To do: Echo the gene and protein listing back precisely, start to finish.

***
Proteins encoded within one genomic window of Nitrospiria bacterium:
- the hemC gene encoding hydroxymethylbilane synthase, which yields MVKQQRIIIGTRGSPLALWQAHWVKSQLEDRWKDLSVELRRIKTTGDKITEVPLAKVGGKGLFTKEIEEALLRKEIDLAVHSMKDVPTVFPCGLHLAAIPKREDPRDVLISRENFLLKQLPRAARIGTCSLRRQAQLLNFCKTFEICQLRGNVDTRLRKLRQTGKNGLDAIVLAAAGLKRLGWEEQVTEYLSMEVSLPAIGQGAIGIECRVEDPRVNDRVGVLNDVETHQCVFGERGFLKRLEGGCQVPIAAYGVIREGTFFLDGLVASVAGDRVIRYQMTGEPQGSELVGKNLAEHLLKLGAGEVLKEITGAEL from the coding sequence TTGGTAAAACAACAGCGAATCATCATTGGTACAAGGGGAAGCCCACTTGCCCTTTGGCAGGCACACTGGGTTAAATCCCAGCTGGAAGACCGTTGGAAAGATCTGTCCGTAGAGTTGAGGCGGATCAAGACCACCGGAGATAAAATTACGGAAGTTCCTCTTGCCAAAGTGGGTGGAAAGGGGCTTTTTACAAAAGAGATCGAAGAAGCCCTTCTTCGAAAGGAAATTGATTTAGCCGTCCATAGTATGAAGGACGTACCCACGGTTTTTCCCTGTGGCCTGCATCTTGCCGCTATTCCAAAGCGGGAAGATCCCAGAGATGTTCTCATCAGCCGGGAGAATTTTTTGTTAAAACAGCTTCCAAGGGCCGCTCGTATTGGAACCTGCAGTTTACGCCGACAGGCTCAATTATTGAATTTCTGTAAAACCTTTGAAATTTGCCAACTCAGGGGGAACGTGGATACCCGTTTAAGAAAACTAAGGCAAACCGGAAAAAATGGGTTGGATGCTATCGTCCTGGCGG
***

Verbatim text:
Proteins encoded within one genomic window of Nitrospiria bacterium:
- the hemC gene encoding hydroxymethylbilane synthase, which yields MVKQQRIIIGTRGSPLALWQAHWVKSQLEDRWKDLSVELRRIKTTGDKITEVPLAKVGGKGLFTKEIEEALLRKEIDLAVHSMKDVPTVFPCGLHLAAIPKREDPRDVLISRENFLLKQLPRAARIGTCSLRRQAQLLNFCKTFEICQLRGNVDTRLRKLRQTGKNGLDAIVLAAAGLKRLGWEEQVTEYLSMEVSLPAIGQGAIGIECRVEDPRVNDRVGVLNDVETHQCVFGERGFLKRLEGGCQVPIAAYGVIREGTFFLDGLVASVAGDRVIRYQMTGEPQGSELVGKNLAEHLLKLGAGEVLKEITGAEL from the coding sequence TTGGTAAAACAACAGCGAATCATCATTGGTACAAGGGGAAGCCCACTTGCCCTTTGGCAGGCACACTGGGTTAAATCCCAGCTGGAAGACCGTTGGAAAGATCTGTCCGTAGAGTTGAGGCGGATCAAGACCACCGGAGATAAAATTACGGAAGTTCCTCTTGCCAAAGTGGGTGGAAAGGGGCTTTTTACAAAAGAGATCGAAGAAGCCCTTCTTCGAAAGGAAATTGATTTAGCCGTCCATAGTATGAAGGACGTACCCACGGTTTTTCCCTGTGGCCTGCATCTTGCCGCTATTCCAAAGCGGGAAGATCCCAGAGATGTTCTCATCAGCCGGGAGAATTTTTTGTTAAAACAGCTTCCAAGGGCCGCTCGTATTGGAACCTGCAGTTTACGCCGACAGGCTCAATTATTGAATTTCTGTAAAACCTTTGAAATTTGCCAACTCAGGGGGAACGTGGATACCCGTTTAAGAAAACTAAGGCAAACCGGAAAAAATGGGTTGGATGCTATCGTCCTGGCGG